Buddy maple syrup is characterized by an unpleasant cabbage?like flavor occurring generally toward the end of the sap harvest season. Occurrence of buddy off?flavor leads to a decrease in syrup value and economic loss for the industry. It is therefore relevant to characterize the off?flavor in order to apply corrective treatments. HS?SPME combined with GC/MS was applied to analyze volatile aroma compounds in buddy maple syrup samples. Two novel volatile sulfur compounds were found in maple syrup: dimethyl disulfide (DMDS) and dimethyl trisulfide. A 3?alternative forced choice in ascending concentration of different buddy syrups diluted in good quality syrup was conducted in triplicate to assess buddy syrup concentration thresholds leading to detection and recognition of the off?flavor by 16 panelists while monitoring volatile aroma compounds in diluted samples. Results showed that DMDS was associated with the flavor defect. The recognition threshold concentration of buddy syrup varies depending on the syrup sample and the off?flavor can be detected in syrups containing very low DMDS content. Application of a continuous heat treatment on buddy syrups for 2 hr at 104.5 ¡C led to a removal of the buddy off?flavor as well as a significant reduction in DMDS content.
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Acquiring the ability to identify common off-flavours in maple syrup is important for producers. Detecting buddy off-flavour in fresh sap can be difficult, although much easier to taste in finished syrup. Buddy syrup can be described as an unpleasant chocolatey aroma and flavour having a lingering bad aftertaste. Buddy flavour in maple syrup is a food quality issue, not a food safety issue.
How long can I store sap? Sap is a highly perishable product. This article explains what happens as it is stored, and how to avoid problems.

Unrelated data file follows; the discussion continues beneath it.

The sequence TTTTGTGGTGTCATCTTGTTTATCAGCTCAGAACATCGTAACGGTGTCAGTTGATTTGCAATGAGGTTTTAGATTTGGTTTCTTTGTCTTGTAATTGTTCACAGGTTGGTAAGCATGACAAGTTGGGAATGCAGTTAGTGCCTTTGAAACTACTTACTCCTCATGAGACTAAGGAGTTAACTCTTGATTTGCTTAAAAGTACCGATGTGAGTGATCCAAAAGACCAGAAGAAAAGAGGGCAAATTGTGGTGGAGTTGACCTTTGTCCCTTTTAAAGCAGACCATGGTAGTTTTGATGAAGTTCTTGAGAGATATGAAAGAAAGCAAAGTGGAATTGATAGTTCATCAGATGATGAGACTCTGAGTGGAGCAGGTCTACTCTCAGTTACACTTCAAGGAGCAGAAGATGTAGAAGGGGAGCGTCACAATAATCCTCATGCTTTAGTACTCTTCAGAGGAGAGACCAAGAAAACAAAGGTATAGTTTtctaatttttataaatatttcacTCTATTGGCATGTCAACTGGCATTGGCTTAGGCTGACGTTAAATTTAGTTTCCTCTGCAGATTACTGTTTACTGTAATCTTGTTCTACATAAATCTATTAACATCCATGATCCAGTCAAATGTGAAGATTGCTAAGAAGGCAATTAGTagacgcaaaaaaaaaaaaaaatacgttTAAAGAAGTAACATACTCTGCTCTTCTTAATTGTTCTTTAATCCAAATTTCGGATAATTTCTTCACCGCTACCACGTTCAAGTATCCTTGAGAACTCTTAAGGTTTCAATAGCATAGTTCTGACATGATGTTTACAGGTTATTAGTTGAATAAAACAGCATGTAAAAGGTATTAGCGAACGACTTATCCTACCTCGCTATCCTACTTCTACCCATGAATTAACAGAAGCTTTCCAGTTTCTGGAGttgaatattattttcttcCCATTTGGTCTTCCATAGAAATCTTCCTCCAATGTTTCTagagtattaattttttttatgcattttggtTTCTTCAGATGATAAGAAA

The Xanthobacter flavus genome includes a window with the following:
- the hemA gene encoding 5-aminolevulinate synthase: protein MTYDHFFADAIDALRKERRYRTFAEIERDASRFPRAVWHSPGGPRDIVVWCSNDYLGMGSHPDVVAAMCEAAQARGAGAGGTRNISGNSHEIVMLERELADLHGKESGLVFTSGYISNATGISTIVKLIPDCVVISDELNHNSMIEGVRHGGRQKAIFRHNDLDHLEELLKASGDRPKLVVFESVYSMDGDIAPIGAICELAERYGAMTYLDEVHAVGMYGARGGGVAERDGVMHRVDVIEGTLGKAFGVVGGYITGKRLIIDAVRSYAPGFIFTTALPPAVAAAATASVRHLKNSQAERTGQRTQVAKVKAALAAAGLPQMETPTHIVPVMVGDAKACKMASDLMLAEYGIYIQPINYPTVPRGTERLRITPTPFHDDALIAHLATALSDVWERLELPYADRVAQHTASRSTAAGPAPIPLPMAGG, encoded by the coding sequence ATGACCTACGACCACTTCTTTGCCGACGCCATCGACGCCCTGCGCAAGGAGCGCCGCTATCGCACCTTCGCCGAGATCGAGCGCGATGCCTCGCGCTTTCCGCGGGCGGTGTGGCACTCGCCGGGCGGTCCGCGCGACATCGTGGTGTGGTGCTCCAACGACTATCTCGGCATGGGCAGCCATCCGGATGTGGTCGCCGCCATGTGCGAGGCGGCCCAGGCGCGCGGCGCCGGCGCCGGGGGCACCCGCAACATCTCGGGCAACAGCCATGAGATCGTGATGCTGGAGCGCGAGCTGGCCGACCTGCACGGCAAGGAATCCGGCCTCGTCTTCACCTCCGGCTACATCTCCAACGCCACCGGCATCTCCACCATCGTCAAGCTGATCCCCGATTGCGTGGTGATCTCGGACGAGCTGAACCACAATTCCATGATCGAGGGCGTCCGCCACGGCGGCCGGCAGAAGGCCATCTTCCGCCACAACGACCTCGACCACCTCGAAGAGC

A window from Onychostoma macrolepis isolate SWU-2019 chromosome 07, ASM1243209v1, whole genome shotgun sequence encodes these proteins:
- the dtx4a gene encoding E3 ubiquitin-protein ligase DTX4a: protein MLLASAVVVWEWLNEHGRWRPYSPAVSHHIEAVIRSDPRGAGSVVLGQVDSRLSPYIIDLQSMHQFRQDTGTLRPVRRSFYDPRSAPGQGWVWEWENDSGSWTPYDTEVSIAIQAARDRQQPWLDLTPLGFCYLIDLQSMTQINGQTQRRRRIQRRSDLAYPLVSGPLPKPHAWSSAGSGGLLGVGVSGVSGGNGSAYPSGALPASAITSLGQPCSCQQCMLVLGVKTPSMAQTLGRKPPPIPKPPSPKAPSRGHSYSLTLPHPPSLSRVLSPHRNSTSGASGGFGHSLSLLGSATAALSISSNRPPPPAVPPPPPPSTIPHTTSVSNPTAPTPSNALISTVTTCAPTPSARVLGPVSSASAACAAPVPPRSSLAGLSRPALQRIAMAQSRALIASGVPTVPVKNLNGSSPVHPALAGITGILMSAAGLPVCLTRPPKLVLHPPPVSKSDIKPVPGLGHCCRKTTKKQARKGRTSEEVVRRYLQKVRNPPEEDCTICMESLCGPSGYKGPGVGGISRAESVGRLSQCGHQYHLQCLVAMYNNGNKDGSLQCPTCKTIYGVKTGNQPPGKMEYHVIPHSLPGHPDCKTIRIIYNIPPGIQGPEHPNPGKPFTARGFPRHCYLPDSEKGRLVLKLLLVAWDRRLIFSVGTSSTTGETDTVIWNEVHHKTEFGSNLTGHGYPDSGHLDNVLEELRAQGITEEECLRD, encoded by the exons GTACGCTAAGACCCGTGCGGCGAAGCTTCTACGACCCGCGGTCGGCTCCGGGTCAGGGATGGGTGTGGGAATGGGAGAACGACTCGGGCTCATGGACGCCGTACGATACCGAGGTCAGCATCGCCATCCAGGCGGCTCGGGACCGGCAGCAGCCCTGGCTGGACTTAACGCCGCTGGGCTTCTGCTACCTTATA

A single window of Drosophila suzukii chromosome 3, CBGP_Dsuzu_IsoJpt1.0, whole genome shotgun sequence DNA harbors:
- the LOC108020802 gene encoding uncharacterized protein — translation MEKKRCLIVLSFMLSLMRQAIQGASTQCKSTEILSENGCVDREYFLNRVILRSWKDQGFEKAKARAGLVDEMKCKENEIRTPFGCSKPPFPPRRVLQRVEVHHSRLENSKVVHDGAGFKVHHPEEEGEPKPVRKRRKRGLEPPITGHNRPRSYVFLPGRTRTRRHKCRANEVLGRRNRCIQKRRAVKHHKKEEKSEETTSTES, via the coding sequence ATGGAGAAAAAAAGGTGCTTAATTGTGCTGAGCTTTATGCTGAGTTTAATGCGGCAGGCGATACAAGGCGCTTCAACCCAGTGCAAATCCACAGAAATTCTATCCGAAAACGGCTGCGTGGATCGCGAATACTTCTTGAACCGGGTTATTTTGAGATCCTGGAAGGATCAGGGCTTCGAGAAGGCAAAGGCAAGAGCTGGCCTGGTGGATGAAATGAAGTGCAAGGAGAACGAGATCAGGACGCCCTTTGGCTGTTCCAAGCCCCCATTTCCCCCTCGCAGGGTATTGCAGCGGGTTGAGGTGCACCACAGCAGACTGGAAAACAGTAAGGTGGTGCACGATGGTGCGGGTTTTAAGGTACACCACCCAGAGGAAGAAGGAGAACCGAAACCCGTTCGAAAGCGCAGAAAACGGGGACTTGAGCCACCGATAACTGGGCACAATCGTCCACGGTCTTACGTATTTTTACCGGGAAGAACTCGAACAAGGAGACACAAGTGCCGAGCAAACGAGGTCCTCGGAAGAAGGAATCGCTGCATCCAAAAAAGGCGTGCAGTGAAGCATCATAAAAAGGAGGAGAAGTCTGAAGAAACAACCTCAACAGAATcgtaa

Maple syrup has a unique flavor that sets it apart from other specialty foods. Its characteristic for exhibiting different subtle flavors depending on where it was produced, and, at times, how it was produced make it a product that everyone, regardless of their taste preferences, can enjoy. However, this characteristic also makes syrup flavor susceptable to flavors that are not conisdered typical. These off-flavors can occur anywhere from the tree to the containers. Not only do production methods affect the flavor, but Mother Nature has a hand in it too. Following are some common off-flavors that have been encountered, their likely causes, and ways to avoid these problems.
Knowing how to detect and avoid metabolic off-flavors is critical to producing high-quality syrup.
One of the many off-flavors that can be found in maple syrup is metabolism, often compared to the taste of wet cardboard or ‘woody.’ This article explains metabolism and how to identify it.
A guide to tasting maple syrup and checking for off-flavors
The objective of this study was to examine several possible remediation techniques to determine which, if any, was most effective in reducing or removing metabolism off-flavor from maple syrup.
Research on metabolism off-flavor in maple syrup at the University of Vermont Proctor Maple Research and Extension Center (PMREC) had two main objectives. The first was to identify the primary compound(s) responsible for metabolism off-flavor in maple syrup. Once the responsible compound or compounds were identified, measures to reduce or remove the off-flavor from finished maple syrup could be investigated. Thus, the second main objective was to determine whether a technique could be found that maple producers and packers might employ to effectively remediate the flavor, and thereby increase the economic value, of metabolized maple syrup.
We had two objectives in the study of sugar maples which showed signs of decline and stress on a roadside where deicing salt was used in the winter. One goal was to determine if tree stress is related to the levels offsodium and chloride in their sap and in the groundwater and soil around their roots; and, if so, to develop methodology approved by the Association of Official Analytical Chemists (AOAC) that would allow any laboratory to use a standard method to assess maple tree decline due to sodium and chloride effect. The second goal was to evaluate the quality of the syrup processed from sap aseptically collected from maples in decline. We are updating here the later objective of the project that is of interest to the sugar maple producers.